By Gabriella Kindert on Wednesday 5 July 2017
NN Investment Partners head of alternative credit reveals the hot trends of 2017 so far.
NN Investment Partners' head of alternative credit Gabriella Kindert reveals the hot fintech trends of 2017 so far.
The first week of July is a great time to go on a holiday. But before we do, let’s review the most significant trends in the world of finance. 2017 has already brought a lot of exciting developments. This article reflects on what has been going on in the ecosystem thus far.
Key Trend #1: Mobile payment remains in play
Given the recently published projections for the mobile payment sector, it is not surprising that this remains an area of interest for investors. Proximity mobile payment transactions are forecasted to reach USD 314 billion in 2020.
Key Trend #2: Prioritizing Cyber Security
According to the survey carried out by PYMNTS.com and InfoScout, the overall adoption of mobile wallets in the US has been slower than expected. Retailer acceptance, lack of familiarity with the technology and security concerns were some of the most quoted reasons behind this. The recently published survey by American Express revealed that 37% of consumers who tried mobile wallets have stopped using them over security concerns, while 73% of retailers reported persistent or increasing levels of fraudulent online sales. This highlights the fact that there is still a lot to be done by mobile wallet providers not just in terms of encouraging customers and merchants to embrace the technology, but prioritising cybersecurity as well.
Security is a concern not just for retailers and users, but also for the supporting banks – 71% of financial institutions have identified cybersecurity risk as a major risk factor hampering the collaboration with fintech companies.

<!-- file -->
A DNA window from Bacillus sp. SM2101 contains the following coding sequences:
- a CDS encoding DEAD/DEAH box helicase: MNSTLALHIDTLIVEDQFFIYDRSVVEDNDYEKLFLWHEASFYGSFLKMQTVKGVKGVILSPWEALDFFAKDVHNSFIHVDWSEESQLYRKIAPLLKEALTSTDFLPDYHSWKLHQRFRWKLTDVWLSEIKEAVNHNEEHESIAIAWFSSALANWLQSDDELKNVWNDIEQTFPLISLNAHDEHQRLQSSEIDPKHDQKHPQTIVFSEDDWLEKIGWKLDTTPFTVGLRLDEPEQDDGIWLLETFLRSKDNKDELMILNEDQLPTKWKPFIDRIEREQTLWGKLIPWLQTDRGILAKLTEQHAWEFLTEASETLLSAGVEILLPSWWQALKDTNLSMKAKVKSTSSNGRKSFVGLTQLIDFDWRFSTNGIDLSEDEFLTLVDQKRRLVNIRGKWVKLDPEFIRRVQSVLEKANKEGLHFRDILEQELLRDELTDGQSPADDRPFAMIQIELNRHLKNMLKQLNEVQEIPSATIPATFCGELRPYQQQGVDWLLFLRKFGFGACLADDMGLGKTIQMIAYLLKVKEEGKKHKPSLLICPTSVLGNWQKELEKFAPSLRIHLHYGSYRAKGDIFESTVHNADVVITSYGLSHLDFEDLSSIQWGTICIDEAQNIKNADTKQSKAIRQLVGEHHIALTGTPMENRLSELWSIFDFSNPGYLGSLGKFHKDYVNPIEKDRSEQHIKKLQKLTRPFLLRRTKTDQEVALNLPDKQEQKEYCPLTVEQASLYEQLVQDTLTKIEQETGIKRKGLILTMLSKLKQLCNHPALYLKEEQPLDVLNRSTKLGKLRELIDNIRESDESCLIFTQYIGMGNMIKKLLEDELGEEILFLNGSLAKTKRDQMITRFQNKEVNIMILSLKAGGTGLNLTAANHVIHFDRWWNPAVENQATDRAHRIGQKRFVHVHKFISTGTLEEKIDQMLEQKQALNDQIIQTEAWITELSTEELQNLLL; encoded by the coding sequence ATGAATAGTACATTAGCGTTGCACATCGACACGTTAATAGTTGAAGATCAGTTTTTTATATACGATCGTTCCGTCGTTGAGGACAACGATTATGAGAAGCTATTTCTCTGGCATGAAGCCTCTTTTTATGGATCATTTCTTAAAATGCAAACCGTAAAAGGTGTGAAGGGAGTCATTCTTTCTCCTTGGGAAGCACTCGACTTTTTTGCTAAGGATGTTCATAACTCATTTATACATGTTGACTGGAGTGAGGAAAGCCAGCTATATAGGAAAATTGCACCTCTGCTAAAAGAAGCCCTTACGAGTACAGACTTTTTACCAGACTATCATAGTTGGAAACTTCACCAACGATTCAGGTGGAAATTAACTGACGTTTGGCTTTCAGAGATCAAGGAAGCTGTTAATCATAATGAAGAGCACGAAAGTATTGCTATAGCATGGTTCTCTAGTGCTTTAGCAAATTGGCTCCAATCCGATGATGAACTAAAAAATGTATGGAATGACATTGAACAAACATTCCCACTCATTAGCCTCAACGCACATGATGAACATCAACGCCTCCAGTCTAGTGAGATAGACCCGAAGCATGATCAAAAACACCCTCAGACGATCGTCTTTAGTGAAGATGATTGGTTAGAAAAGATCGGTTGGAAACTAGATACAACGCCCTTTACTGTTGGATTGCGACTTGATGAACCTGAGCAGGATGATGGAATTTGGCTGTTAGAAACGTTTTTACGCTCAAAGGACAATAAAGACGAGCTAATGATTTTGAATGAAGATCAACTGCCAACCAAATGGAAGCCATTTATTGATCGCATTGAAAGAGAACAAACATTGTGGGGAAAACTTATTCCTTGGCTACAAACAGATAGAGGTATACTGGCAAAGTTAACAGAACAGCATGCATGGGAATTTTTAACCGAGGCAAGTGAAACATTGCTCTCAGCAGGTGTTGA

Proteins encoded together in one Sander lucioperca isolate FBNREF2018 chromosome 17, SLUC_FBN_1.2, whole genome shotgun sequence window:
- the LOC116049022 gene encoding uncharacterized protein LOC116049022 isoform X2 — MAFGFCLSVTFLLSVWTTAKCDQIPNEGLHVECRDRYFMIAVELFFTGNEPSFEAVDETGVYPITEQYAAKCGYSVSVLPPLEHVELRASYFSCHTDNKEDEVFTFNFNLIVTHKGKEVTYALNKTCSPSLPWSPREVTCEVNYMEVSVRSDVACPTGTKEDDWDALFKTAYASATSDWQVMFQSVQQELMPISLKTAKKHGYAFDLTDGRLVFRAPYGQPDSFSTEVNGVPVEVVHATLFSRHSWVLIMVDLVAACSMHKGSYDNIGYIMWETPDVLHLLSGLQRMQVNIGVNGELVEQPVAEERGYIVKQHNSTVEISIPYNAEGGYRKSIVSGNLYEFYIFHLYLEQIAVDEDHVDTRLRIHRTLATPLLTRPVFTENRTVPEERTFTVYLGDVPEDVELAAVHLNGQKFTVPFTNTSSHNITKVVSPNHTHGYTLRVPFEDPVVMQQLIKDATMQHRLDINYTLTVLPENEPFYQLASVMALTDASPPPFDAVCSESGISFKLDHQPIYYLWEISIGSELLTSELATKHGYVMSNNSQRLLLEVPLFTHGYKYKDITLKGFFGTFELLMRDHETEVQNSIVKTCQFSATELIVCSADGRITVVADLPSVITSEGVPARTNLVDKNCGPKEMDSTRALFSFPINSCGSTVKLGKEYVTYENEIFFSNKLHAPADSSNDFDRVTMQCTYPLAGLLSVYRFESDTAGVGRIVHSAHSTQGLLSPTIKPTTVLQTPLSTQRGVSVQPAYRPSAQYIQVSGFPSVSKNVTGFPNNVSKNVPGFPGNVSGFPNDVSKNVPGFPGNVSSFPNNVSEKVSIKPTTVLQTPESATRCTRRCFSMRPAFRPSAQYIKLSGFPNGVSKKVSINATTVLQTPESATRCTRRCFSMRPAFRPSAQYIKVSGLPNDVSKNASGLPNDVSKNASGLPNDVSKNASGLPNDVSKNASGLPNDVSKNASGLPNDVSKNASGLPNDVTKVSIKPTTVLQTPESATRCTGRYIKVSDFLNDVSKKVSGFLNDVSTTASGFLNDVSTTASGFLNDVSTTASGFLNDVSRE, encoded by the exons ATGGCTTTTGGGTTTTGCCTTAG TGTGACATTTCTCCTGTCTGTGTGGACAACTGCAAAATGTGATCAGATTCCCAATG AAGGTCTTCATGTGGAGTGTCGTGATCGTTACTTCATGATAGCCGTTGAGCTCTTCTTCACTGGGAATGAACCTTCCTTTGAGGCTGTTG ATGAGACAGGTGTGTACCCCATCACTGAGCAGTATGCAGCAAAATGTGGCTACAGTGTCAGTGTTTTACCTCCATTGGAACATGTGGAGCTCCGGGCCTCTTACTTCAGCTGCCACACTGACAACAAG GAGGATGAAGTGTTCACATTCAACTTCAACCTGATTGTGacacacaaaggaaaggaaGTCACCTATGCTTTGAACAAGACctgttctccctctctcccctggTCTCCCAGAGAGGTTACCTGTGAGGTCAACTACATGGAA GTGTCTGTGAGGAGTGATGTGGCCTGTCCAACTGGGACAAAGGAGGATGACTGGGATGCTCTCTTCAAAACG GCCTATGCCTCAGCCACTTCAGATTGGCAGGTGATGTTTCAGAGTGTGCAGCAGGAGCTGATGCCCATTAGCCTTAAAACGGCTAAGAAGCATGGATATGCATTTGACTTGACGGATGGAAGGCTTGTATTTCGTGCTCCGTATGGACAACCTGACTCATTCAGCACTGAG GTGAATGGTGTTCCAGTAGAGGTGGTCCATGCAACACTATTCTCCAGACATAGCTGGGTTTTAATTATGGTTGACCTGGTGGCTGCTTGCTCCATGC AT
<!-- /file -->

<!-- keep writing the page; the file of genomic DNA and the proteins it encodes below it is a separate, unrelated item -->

Key Trend #3: Partnerships
A common theme emerging in the payments space this year is partnerships: PayPal and Google, PayPal and WooCommerce/Xero, Alipay and First Data, Apple Pay and 40 new supporting banks.
Indeed, this increased collaboration allows fintechs to access new acquisition channels and enhance customer experience. It enables them to go beyond their home markets and expand overseas to boost growth and scale up their businesses. For smaller, less established fintech players, it provides the validation necessary to gain trust.
Here’s how partnerships played out among three major payment platforms. PayPal: Improved customer experience, new service bundles and cross- over
PayPal’s recent partnership with Google allows users of Android Pay wallet to link their account with PayPal for in-store, online and in-app purchases, and introduces fingerprint transaction approval. This biometric authentication eliminates the need to enter any payment or account details and fosters a frictionless customer online shopping experience. The PayPal One Touch technology has already been adopted by 50 million users worldwide – a quarter of PayPal’s total user base.
PayPal has also opened Business in a Box, a new service specifically targeting SMEs. By partnering with Xero, an accounting software provider, and WooCommerce, an ecommerce building platform, the company aims to provide a comprehensive solution for online entrepreneurs seamlessly integrating the three business toolsets.
Last year, PayPal has also made a move into a lending space, with the launch of PayPal Working Capital (currently available in the US, UK and Australia). This week, PayPal announced that the financing scheme has provided more than GBP 400 million to over 22,000 British SMEs, representing a 116% increase from the last year. Business in a Box points out the company’s increasing focus on SMEs and exemplifies a wider trend of bundling services into all-inclusive tailored solutions for specific customer groups.